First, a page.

Sunday, 4 September 2016

Lessons from 10,000 hours with Reid Hoffman

I have lifted this from Ben Casnocha, who was chief-of-staff for Reid for two years, and summarised in my own words. The sixteen lessons that Ben took away from his time with Reid:

1. People are complicated and flawed. Root for their better angels.
Don't be binary about people. Of course, the difficulty is that, in a fast paced business, you dont have time to carefully weigh people's strengths: "Instead of starting with their weaknesses, first ask what’s uniquely excellent about them."

2. The best way to get a busy person’s attention: Help them.
This is simple. Offer value if you want to ask someone for something. "Can I pick your brain over coffee" is a sure fire way you will *not* get the time of the person.

3. Simple and move Fast when conceiving strategies and making decisions.
Reid makes a quick decision based on the information at hand and then will note what information he needs to disprove the decision and go and get that. Most do either one of two things: Wait until the information is good enough to make the decision OR make an intuitive decision without verifying the quality. Too slow is death; too uninformed is pain.

4. Every weakness has a corresponding strength.
Reid's belief that every strength has a counter weakness and so if you try and remove the weakness, you might kill the strength. Reid's example is that his disorganisation lends itself to his creativity and ability to connect the dots. Ben cites Reid's prolific ability to generate ideas.

5. The values that actually shape a culture have both upside and downside.
Reid cites the example of LinkedIn in the early days when he was very transparent with the company both in good and bad times. This allowed the organisation to introspect and solve the problem collectively, but it also affected the morale and some people sold their stock early and left. All cultures come with downsides and costs, so be mindful of those.
Another example, from PayPal: "let the best idea win", introduced analytical rigour but made the culture confrontational and potentially undermine collaboration. This trait also made it difficult for people with experience to prove themselves as they had to re-prove themselves.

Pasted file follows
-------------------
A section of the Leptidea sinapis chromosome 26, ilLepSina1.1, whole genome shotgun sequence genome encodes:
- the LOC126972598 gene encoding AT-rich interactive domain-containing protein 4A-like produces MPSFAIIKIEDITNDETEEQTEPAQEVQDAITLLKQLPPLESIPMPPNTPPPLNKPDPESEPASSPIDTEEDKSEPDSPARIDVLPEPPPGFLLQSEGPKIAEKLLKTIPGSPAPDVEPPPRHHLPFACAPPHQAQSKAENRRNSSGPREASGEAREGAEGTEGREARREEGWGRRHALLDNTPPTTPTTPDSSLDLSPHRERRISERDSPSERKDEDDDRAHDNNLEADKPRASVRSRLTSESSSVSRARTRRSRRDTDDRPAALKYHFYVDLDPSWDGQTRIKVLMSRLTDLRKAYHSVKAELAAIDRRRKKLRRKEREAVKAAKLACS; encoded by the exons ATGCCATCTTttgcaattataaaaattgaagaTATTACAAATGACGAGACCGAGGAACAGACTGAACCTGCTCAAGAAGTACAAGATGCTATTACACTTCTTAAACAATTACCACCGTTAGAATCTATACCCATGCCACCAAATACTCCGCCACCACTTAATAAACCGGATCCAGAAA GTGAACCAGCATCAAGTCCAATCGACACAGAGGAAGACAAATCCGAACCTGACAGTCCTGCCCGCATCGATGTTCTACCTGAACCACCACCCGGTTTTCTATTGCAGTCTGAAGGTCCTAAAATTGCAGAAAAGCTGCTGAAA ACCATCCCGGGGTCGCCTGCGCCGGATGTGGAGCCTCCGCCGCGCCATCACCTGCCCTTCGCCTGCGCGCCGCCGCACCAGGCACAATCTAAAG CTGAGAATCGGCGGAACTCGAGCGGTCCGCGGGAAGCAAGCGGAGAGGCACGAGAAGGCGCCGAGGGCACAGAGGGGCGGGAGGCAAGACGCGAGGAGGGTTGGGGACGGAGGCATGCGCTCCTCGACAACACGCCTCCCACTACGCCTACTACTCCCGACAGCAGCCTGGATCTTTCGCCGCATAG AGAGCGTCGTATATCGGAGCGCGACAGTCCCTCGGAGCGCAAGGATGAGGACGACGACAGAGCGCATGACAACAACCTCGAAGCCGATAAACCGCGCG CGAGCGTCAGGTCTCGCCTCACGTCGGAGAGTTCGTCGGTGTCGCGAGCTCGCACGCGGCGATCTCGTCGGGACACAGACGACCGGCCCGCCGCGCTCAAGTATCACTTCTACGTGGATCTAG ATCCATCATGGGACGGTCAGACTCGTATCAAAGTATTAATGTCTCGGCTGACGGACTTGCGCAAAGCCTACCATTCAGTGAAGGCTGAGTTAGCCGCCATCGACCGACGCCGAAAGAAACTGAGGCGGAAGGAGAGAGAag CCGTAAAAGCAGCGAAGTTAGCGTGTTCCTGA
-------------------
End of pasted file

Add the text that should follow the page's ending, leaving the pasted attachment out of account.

6. Understand someone’s “alpha” tendencies and how that drives them.
How much is an individual driven by the traditional markers of status and power? Reid had three groups: Total Alpha (power lust can create bad decision making), Alpha Streaks (has alpha tendencies but can manage them), Repressed Alpha (crave status but is in denial).

7. Self-deception watch: even those who say they don’t need or want flattery, sometimes still need it.
Self-deception is part of human nature. We cast ourselves as heroes in our own life stories. We wrap self-serving narratives around the things that happen to us. We overstate our strengths... So, even powerful people who dont think they need praise, will still expect deference and some signalling that you are not as powerful as them.

8. Be clear on your specific level of engagement on a project.
Reid has 5 levels: Principal (driving the project), Board Member (likely an investor but thinking about the project when not scheduled to do so and likely up-to-speed), Investor (with time and or money), Friend (when you walk away from discussion, that's it)

9. 3 possible outcomes: sketch likely upside, likely ‘regular’, and likely downside scenarios.
Sketch these out. Weigh them. When you align around three simple scenarios, as a team, you can calibrate your expectations and investment thesis accordingly.

10. A key to making good partnerships great: Identify and emphasize any misaligned incentives.
Self-explanatory. Ben cites the interesting example of the book that he and Reid co-authored and published by Random House. Random wanted most sales, Reid wanted to spread the message at almost any cost - even free ebooks in certain instances.

11. Reason is the steering wheel. Emotion is the gas pedal.
Too many people allow emotion to infiltrate their reasoning which can impair decisions. Emotion is very important in being decisive and motivating people to momentum.

12. Trade-up on trust even if it means you trade down on competency.
Given the choice of someone less qualified but trusted versus some more qualified but unknown, go with the former. Trust gets you through times.

13. Tell the truth. Don’t reflexively kiss ass to powerful people.
Talented executives really appreciate candid feedback. They are successful because they are constantly looking to improve ("constant beta"). It still needs to be delivered constructively as even the most successful people have feelings.

14. Respect the shadow power.
I call this the PA-rule. An executive's personal assistant is more powerful than those who had never had one understand. And as such, so the people in the orbit of the executive have much greater influence than most understand.

15. Make people genuine partners and they’ll work harder.
Bring people and teams across the line together. Give the people on the project ownership in order to drive the success of the project. When the project does well, give them the praise and limelight.

16. Final: The people around you change you in myriad unconscious ways.
Put simply, you are who you spend your time with. Try and hang around with the right people, whose values are aligned and success is something you aspire to.
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